§ Sir J. Newport
said, it must have been observed by the House, that almost every gentleman who admitted the benefit which had accrued to England and Scotland from the introduction of Irish labourers 374 into those countries, had lamented over the increased introduction of them within the last few years. But in their lamentations over the introduction of the poor, they had entirely forgotten the introduction of another class; he meant the rich landed proprietors of Ireland. They were anxious to prevent the emigration of the poor from Ireland; but they said nothing about remitting back to Ireland the absentee proprietors; whose rents, however, they sought to diminish by the imposition of poor-rates. He was not exaggerating when he said, that a sum of three millions was annually drawn from Ireland by its absentee landlords; and that that sum was expended in giving employment to the artisans of England, and was therefore withdrawn entirely from any employment which might produce benefit to the pauper population of Ireland. To the introduction of the rich Irish landlord into England, no gentleman had yet made any objection; but many appeared astounded at hearing that the withdrawal of the rich land-holder from Ireland had brought pauperism on its inhabitants, and an influx of Irish poor on the neighbouring countries. He would not urge the objections which he felt to the establishment of a system of poor-laws in Ireland, until some person declared himself ready to point out to him a mode, by which a fair administration of the money levied as poor-rates could be ensured in that country. There were whole districts in Ireland, where, if rates were to be levied for the relief of the poor, it would be impossible to discover individuals who would administer them in such a manner as to give the poor the full benefit of them. He would appeal to the members of the committee appointed a few years ago in the city of London, to distribute the contributions of the charitable among the distressed peasantry of Ireland, whether they did not repeatedly, in the course of their inquiries, find themselves at a loss to discover proper persons in Ireland to intrust with the distribution of the funds committed to their care. He believed that, owing to the selfishness of their agents, the poor of Ireland did not receive one half of the funds which were sent over from this country for their relief. That was owing to the unfortunate condition of Ireland; and he was afraid it was beyond the skill of any gentleman to devise a scheme, which would ensure the fair distribution of poor-rates in Ireland.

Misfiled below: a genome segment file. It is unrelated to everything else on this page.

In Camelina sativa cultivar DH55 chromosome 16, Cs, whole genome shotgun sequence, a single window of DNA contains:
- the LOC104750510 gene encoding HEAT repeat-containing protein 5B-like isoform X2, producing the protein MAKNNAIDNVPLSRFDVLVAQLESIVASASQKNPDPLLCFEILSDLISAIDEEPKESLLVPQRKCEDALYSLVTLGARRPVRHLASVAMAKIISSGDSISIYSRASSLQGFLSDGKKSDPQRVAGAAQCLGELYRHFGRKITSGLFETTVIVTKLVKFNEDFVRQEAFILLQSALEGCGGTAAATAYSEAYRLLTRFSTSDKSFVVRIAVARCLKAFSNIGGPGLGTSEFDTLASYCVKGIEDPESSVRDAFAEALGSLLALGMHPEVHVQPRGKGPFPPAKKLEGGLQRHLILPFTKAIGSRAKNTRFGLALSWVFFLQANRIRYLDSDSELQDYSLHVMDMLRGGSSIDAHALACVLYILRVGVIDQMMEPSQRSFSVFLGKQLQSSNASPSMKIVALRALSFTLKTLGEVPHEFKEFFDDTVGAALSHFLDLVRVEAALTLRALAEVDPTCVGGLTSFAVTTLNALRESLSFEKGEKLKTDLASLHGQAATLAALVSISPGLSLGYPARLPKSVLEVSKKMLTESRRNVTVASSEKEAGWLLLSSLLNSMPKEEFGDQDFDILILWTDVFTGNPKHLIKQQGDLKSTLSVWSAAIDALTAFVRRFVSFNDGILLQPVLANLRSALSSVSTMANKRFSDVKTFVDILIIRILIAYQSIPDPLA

said, that so far was he from feeling any hostility towards the natives of Ireland, that he had absolutely introduced this bill to do away with any hostile feelings which their influx into Scotland might have generated. For his own part, he wished to be able to deal more liberally with the Irish paupers than he could do under the existing law. The Irish poor were at present relieved in Scotland upon as niggardly a scale as was possible, from a prevalent belief, that if they were relieved more liberally, a greater number of them would come over, and thus a greater burthen would be thrown upon the country. The hon. member for Kent seemed to dread the effects of this measure upon England. Now, he was sanguine enough to hope that this measure would confer benefit upon Scotland, though not to any large amount; and he was quite certain that England would not suffer by it. He did not think that this bill would turn the tide of Irish emigration from Scotland into England, nor that it would even turn it from flowing direct to Scotland. He did not believe that the crowds of Irishmen who landed almost every day in Scotland, came there for the purpose of obtaining a settlement in either three years or seven. They were driven by the craving wants of nature to get that support in Scotland, which they were not able to find at home. He hoped that when they did come to Scotland, the people would treat them well; but he also hoped that they would not permit them to become a permanent burthen upon their industry. Such was the principle of the measure which he had introduced into the House.
§ The report was further considered; and the amendments agreed to.